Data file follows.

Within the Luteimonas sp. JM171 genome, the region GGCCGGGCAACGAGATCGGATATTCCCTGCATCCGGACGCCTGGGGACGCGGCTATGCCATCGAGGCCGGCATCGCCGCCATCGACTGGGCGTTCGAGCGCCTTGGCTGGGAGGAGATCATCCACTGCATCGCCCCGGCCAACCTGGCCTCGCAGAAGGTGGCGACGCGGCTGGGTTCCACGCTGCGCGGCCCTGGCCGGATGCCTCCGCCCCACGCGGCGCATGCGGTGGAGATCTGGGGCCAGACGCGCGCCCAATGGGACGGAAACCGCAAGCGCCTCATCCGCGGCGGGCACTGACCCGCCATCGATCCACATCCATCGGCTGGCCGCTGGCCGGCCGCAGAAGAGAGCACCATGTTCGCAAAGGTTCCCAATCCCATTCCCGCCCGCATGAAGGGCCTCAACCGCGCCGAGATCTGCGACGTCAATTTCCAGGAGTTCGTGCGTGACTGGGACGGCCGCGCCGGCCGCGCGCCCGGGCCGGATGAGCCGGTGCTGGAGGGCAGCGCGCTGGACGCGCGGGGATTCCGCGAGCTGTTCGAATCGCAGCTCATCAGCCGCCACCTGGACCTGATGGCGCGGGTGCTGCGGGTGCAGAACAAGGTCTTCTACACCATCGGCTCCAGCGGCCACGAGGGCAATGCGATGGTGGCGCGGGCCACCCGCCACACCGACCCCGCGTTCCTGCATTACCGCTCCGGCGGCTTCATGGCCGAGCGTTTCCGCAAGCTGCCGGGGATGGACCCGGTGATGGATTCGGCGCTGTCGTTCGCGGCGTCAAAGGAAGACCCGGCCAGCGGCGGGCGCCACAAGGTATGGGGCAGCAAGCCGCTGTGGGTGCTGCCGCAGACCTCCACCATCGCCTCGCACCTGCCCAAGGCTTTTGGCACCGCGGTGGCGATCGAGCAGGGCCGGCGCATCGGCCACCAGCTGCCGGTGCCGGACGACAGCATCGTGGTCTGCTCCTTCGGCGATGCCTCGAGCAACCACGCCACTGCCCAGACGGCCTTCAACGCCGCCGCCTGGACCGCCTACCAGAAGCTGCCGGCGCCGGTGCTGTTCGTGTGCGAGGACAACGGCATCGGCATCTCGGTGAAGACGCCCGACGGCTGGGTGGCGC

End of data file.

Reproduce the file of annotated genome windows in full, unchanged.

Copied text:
Within the Luteimonas sp. JM171 genome, the region GGCCGGGCAACGAGATCGGATATTCCCTGCATCCGGACGCCTGGGGACGCGGCTATGCCATCGAGGCCGGCATCGCCGCCATCGACTGGGCGTTCGAGCGCCTTGGCTGGGAGGAGATCATCCACTGCATCGCCCCGGCCAACCTGGCCTCGCAGAAGGTGGCGACGCGGCTGGGTTCCACGCTGCGCGGCCCTGGCCGGATGCCTCCGCCCCACGCGGCGCATGCGGTGGAGATCTGGGGCCAGACGCGCGCCCAATGGGACGGAAACCGCAAGCGCCTCATCCGCGGCGGGCACTGACCCGCCATCGATCCACATCCATCGGCTGGCCGCTGGCCGGCCGCAGAAGAGAGCACCATGTTCGCAAAGGTTCCCAATCCCATTCCCGCCCGCATGAAGGGCCTCAACCGCGCCGAGATCTGCGACGTCAATTTCCAGGAGTTCGTGCGTGACTGGGACGGCCGCGCCGGCCGCGCGCCCGGGCCGGATGAGCCGGTGCTGGAGGGCAGCGCGCTGGACGCGCGGGGATTCCGCGAGCTGTTCGAATCGCAGCTCATCAGCCGCCACCTGGACCTGATGGCGCGGGTGCTGCGGGTGCAGAACAAGGTCTTCTACACCATCGGCTCCAGCGGCCACGAGGGCAATGCGATGGTGGCGCGGGCCACCCGCCACACCGACCCCGCGTTCCTGCATTACCGCTCCGGCGGCTTCATGGCCGAGCGTTTCCGCAAGCTGCCGGGGATGGACCCGGTGATGGATTCGGCGCTGTCGTTCGCGGCGTCAAAGGAAGACCCGGCCAGCGGCGGGCGCCACAAGGTATGGGGCAGCAAGCCGCTGTGGGTGCTGCCGCAGACCTCCACCATCGCCTCGCACCTGCCCAAGGCTTTTGGCACCGCGGTGGCGATCGAGCAGGGCCGGCGCATCGGCCACCAGCTGCCGGTGCCGGACGACAGCATCGTGGTCTGCTCCTTCGGCGATGCCTCGAGCAACCACGCCACTGCCCAGACGGCCTTCAACGCCGCCGCCTGGACCGCCTACCAGAAGCTGCCGGCGCCGGTGCTGTTCGTGTGCGAGGACAACGGCATCGGCATCTCGGTGAAGACGCCCGACGGCTGGGTGGCGC